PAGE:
EVEN SO, I will try to compare sideloaded content via sent to the device through cloud for future projects.

It's weird.

About sideloading, a few years ago I had a particularly traumatic experience sideloading via itunes to the Kindle app on Ios. Perhaps more recent devices and versions of itunes handle things better, but quoting Scarlett O'Hara, "If I have to lie, steal, cheat or kill as God as my witness I'll never sideload .mobi files through itunes again!"

LOLOL, if it's any comfort, I, too, have PTSD from that. It's annoying as bloody hell, isn't it?

Sorry, one last thing. The reason I went with media queries at 70%, 85%, 95% etc (if I recall) was to workaround Kindle's lack of support for css max-width property for images.

I figured that's why you were doing that, but I guess, based on your description, I had misunderstood. I thought that the widths of the images were large enough so that you could have just left them to 100%. We've done that--doing endless coding to try to ensure that images are perfect, on every single device, at every orientation, and that's a lot of work. Not so bad if, like some of the coffeetable books that we get, all the images are the same size/aspect ratio, or, say, 3 different sizes, but if you have 50 images, all different sizes/aspect ratios, man, brother, that's work.

So: unpack your mobi, and let's see what you have there. That'll tell us more than chewing the fat. ;-)

Hitch
We produce eBooks
An Amazon Professional Conversion Service : http://amzn.to/29pWZSg
www.Booknook.biz

hapax_bookguy

Posts: 46
Registered: 11/25/07
Re: using css media queries to render interior images
Posted: Nov 6, 2017 12:38 PM   in response to: booknookbiz in response to: booknookbiz
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A quick reply for booknookbiz a longer reply for William Thompson:

Booknookbiz: First, I haven't split open a .mobi file in a long while. I don't have python on my current system to use kindleunpack. I see that Calibre has a plugin. Let me figure that out and get back with you. Unpacking it will provide two separate directories for K7 and k8?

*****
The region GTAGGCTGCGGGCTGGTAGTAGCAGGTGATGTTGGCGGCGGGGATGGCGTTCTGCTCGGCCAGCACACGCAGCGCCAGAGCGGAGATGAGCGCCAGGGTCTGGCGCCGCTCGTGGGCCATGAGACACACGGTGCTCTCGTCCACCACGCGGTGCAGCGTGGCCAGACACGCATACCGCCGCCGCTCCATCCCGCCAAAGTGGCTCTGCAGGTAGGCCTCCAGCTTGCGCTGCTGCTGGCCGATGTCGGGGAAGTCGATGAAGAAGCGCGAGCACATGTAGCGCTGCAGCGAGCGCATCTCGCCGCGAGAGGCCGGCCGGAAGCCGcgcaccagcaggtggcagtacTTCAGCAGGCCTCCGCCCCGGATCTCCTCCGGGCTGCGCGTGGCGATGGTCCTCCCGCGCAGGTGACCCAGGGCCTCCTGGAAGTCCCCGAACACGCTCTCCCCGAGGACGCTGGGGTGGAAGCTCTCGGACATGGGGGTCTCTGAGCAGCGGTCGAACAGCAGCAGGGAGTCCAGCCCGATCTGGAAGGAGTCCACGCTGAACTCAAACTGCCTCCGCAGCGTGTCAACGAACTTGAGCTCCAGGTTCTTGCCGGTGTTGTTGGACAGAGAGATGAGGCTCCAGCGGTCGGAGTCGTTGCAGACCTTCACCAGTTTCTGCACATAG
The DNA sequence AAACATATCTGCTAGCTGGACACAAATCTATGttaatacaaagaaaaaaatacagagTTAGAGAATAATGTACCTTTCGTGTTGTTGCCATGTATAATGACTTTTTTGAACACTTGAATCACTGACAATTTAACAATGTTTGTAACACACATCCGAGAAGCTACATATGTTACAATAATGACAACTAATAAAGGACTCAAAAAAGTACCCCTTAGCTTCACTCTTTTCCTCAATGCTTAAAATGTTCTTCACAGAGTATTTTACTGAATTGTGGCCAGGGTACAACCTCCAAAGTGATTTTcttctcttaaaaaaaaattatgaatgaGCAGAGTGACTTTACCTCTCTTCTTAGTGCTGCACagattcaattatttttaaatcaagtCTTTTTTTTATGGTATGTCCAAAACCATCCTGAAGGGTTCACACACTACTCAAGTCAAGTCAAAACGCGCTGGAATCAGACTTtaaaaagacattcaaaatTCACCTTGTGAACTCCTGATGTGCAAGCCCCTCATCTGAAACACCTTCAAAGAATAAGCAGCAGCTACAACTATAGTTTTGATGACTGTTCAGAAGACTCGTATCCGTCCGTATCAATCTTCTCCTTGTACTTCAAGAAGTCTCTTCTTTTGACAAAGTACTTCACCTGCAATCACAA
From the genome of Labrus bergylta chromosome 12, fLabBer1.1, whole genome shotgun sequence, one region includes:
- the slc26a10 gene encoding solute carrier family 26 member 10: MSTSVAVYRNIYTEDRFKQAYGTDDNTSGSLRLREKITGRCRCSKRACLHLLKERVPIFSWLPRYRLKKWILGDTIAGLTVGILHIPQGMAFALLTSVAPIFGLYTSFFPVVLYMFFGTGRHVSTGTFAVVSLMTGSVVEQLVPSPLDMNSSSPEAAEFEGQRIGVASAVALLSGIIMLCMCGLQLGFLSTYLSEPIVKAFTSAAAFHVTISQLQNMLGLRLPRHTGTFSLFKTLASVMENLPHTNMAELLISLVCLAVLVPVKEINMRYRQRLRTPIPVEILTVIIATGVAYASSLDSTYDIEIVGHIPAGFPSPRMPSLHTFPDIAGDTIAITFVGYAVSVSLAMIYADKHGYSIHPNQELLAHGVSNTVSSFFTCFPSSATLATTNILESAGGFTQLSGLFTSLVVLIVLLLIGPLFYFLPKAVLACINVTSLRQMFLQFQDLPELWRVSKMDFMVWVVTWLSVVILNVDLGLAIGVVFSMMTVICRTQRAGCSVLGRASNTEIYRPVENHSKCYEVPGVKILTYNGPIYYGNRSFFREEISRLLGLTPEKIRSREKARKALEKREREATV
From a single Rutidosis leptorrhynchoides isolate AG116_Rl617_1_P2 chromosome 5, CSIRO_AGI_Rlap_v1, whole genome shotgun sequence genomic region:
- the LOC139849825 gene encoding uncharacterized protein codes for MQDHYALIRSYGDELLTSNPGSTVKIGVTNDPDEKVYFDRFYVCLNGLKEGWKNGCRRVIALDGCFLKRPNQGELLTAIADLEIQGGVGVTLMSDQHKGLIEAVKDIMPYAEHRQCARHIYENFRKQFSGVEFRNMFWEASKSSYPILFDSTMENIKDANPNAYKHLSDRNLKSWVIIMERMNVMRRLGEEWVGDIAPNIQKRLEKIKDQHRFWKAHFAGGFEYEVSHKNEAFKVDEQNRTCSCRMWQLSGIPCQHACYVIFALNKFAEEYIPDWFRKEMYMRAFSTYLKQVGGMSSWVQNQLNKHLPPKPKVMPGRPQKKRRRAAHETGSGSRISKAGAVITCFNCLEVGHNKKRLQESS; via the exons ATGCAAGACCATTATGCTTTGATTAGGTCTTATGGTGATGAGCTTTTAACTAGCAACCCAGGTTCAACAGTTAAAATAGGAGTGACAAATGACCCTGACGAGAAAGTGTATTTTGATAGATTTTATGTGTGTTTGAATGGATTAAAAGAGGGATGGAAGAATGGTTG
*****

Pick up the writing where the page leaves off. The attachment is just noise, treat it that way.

For William Thompson. docbook is great about generating clean HTML and all the extra epub stuff. It's semantically very rich. Also it's very good for versioning/source control. I think that longterm HTMLbook (developed by Oreilly) might eventually be a better solution
https://atlas.oreilly.com/

After I use docbook to generate html and the extra epub files, I use a command line tool to generate the zip file, and I have to manually move the images into the directory before zipping things up. There are methods for doing it automatically (generally requiring a java ant recipe or using Liza Daly's python script), but they never worked very easily.

A key thing to producing epubs with docbook is knowing how to make Docbook XSLT customizations to add HTML classes and other things. I certainly am not well-versed enough to write sophisticated XSLT scripts, but I can write a few snippets to accomplish what I need. For one thing, I had write some customizations to make sure that embedded fonts were referenced correctly in the opf file so that it would be visible in ibooks (using the suggestions from here: https://github.com/JayPanoz/Soma/wiki/How-to-embed-fonts )

It's not like I'm keeping it a secret, but I really need to document my workflow so that outsiders can read it. Perhaps I should write an ebook about it! (or at least release a test project).